Newspaper article The Canadian Press

Tips to Stay Safe While Camping or Hiking This Long Weekend

Newspaper article The Canadian Press

Tips to Stay Safe While Camping or Hiking This Long Weekend

Article excerpt

Tips to be a safe and happy camper

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Mark Mosher loves going camping and hiking, but he never sets off on a journey without proper planning.

"The obvious thing is to let someone know where you're going," he says. "And know the area that you're going into."

Mosher makes a point of bringing a map of the trail and the area, which for him is usually in rural areas in B.C. He also makes sure he knows how long he'll be gone for so he can pack enough food and water.

As people across the country flee cities for the relaxation of a camp site over the long weekend, experts are offering urbanites some reminders on how to stay safe while communing with nature.

No matter where in Canada you're pitching a tent, they say a little planning goes a long way.

Unpredictable weather

Inclement weather can crop up quickly and unexpectedly. Geoff Coulson, a warning preparedness meteorologist with Environment Canada, says disaster can be avoided if an emergency plan is in place.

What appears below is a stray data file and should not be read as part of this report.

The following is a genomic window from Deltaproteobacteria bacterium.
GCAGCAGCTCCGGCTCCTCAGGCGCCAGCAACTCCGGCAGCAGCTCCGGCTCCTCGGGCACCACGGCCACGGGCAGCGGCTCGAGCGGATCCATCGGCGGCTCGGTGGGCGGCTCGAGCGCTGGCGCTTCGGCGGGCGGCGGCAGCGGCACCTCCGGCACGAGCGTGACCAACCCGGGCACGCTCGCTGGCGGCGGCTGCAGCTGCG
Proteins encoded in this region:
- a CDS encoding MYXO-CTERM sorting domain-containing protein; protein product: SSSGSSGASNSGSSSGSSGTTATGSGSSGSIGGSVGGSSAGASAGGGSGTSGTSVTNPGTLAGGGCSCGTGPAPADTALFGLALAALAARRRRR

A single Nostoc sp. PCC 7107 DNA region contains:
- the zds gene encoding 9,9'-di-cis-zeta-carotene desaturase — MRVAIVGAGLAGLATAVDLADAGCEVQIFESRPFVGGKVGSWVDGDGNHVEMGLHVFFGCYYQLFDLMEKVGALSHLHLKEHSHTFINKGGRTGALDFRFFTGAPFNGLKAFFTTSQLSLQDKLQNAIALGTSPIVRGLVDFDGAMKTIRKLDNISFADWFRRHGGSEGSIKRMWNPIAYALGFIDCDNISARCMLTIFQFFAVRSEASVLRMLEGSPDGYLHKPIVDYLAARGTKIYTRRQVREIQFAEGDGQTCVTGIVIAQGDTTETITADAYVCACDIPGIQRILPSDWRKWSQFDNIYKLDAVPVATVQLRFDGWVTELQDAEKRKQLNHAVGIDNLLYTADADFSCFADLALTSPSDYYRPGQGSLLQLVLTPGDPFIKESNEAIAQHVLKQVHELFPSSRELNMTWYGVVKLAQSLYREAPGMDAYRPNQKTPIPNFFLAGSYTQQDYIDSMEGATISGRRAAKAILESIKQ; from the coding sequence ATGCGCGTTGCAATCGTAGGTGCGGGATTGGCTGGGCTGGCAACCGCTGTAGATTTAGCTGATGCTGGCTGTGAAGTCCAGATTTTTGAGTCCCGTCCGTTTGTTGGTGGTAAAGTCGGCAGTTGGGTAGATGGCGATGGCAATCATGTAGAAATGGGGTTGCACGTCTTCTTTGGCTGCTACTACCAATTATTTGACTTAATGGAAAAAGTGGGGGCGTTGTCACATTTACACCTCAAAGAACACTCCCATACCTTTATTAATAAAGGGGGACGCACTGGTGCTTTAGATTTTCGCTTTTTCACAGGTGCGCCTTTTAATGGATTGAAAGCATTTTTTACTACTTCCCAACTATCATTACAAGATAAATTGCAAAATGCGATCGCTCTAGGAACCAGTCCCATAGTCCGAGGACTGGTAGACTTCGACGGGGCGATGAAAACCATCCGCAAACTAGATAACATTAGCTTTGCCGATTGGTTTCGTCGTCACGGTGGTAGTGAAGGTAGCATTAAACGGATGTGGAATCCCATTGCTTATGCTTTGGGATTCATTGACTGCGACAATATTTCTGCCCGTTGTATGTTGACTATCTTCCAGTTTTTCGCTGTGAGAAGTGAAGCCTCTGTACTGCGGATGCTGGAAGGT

He says it's a good idea to get oriented in a campsite when you arrive, much the same way you would in a hotel room.

"It's important to scope out the safety plan during the calm of a sunny day when there is no threatening weather, so if it hits at 2 a.m., you're prepared," he says.

In thunder and lightning storms the safest spot to be is in a car with an all-metal roof. If that's not an option, he advises going further into the woods, as opposed to your tent, which has metal poles that pose a danger. Just make sure you don't settle under the tallest tree.

"Make every effort to get out of your tent," he says.

If you're in a flat area, he says it's a good idea to sit cross-legged in a low-lying area, but not a ditch, which will collect more water, allowing the lightning to travel more.

Many city folk are "divorced from nature," he points out, so they often forget how merciless mother nature can be. He says one of the first things you pack for camping should always be a flashlight with extra batteries, just in case.

Jeri Syroteuk, a spokeswoman with Fundy National Park in New Brunswick, located right along the Bay of Fundy, advises campers to pack layers of clothing. Along the water, it's often five to 10 degrees colder than it is inland. …

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